The East Coast region of the North Island could become another Taranaki if onshore oil and gas exploration takes hold.
The report, commissioned by the Government and eight councils from Gisborne to Tararua, was released on Thursday on the benefit, impacts and risks of petroleum development in the region.
The East Coast Oil and Gas Development Study was carried out by the Ministry of Business, Innovation and Employment and says there is no reason exploration in the East Coast couldn't match or better Taranaki.
The study paints a picture of five scenarios, ranging from small-scale exploration through to high-volume production.
It estimates small-scale exploration would add $360 million to the economy and provide employment for 199 people, while a large-scale development could add $18 billion to the economy and create 2347 jobs.
Economic Development Minister Steven Joyce is pitching it somewhere in the middle on a par with Taranaki, where about $2 billion goes to gross domestic product and supports about 5000 jobs.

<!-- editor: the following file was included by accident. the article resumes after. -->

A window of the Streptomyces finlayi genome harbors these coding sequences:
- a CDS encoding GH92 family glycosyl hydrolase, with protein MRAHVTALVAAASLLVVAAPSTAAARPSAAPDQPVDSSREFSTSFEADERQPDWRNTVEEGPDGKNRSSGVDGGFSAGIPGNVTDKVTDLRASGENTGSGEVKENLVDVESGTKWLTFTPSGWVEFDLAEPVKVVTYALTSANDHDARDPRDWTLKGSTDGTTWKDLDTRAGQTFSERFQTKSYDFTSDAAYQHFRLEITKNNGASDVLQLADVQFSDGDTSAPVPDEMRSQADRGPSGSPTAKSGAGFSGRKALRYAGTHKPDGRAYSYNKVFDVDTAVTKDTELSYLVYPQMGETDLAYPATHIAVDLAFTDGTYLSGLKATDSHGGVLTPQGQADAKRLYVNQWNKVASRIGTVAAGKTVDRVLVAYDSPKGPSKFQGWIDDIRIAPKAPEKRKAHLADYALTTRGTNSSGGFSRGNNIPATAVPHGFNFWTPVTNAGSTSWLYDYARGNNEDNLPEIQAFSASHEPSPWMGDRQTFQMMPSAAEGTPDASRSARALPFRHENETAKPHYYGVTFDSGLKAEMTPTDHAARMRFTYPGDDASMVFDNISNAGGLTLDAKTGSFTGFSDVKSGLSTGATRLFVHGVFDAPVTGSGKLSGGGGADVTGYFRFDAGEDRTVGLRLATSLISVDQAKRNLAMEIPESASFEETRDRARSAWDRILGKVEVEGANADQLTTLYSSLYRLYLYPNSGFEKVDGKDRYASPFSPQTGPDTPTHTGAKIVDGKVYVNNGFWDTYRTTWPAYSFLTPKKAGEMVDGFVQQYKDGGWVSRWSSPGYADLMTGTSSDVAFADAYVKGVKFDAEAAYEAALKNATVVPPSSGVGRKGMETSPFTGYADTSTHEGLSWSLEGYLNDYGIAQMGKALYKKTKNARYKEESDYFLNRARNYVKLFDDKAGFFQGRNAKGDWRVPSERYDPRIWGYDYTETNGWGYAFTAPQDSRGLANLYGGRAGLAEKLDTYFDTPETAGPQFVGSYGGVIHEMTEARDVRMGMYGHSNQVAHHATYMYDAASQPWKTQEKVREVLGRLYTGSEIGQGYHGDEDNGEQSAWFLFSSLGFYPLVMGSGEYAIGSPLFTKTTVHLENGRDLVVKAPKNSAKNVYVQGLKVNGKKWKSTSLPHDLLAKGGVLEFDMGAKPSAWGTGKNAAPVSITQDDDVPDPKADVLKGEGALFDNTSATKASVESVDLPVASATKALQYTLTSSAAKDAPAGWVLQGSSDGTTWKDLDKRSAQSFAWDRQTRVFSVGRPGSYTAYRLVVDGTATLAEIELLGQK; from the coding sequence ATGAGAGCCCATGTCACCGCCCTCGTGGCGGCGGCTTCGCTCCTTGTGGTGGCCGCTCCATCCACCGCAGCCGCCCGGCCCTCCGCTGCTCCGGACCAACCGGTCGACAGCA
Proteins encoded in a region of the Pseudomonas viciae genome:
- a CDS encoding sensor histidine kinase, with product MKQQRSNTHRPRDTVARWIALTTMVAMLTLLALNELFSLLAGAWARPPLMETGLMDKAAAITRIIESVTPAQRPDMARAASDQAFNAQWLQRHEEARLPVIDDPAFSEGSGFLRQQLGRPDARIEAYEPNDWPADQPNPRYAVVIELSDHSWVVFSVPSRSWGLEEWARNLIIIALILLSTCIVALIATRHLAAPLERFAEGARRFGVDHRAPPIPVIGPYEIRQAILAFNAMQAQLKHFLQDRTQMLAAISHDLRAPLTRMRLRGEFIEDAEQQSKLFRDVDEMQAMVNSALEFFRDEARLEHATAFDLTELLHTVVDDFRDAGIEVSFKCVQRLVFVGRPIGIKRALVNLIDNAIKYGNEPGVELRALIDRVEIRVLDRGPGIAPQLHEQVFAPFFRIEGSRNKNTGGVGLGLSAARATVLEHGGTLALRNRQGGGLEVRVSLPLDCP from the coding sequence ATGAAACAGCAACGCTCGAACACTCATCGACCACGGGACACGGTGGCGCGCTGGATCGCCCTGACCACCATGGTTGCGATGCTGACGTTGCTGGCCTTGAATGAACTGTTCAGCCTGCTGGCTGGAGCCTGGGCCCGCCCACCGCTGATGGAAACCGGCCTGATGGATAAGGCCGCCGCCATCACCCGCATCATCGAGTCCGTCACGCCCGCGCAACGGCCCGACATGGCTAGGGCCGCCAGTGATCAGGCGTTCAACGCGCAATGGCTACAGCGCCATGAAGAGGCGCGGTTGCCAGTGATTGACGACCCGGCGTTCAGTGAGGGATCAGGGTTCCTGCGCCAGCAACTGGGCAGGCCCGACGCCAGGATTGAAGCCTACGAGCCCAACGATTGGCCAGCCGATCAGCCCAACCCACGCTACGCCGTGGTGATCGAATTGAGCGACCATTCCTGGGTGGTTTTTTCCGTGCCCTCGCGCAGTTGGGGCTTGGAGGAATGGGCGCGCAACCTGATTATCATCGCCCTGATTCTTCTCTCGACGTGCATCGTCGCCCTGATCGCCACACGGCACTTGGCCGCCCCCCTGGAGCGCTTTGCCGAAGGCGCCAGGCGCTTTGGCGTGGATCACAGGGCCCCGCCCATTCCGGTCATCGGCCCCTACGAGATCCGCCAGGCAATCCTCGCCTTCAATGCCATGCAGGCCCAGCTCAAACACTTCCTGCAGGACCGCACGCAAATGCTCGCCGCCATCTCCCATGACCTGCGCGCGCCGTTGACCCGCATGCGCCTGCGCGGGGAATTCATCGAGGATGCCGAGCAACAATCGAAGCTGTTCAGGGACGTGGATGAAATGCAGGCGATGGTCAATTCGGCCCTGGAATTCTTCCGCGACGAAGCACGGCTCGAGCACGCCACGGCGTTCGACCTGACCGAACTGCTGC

Mr Joyce said on Thursday it is up to oil and gas exploration companies to decide if they want to be involved and for the community to decide if it wants it.
He said the report would hopefully open discussion on the idea of exploration, and it is important that the region assesses the economic potential.
The minister said if significant oil and gas was discovered in the region, it would make a huge difference to the local and national economy.
The report's authors say there is only a 1% chance of large-scale, high-volume development, and the most likely scenario is there will be no commercial development on the East Coast, even if oil is found.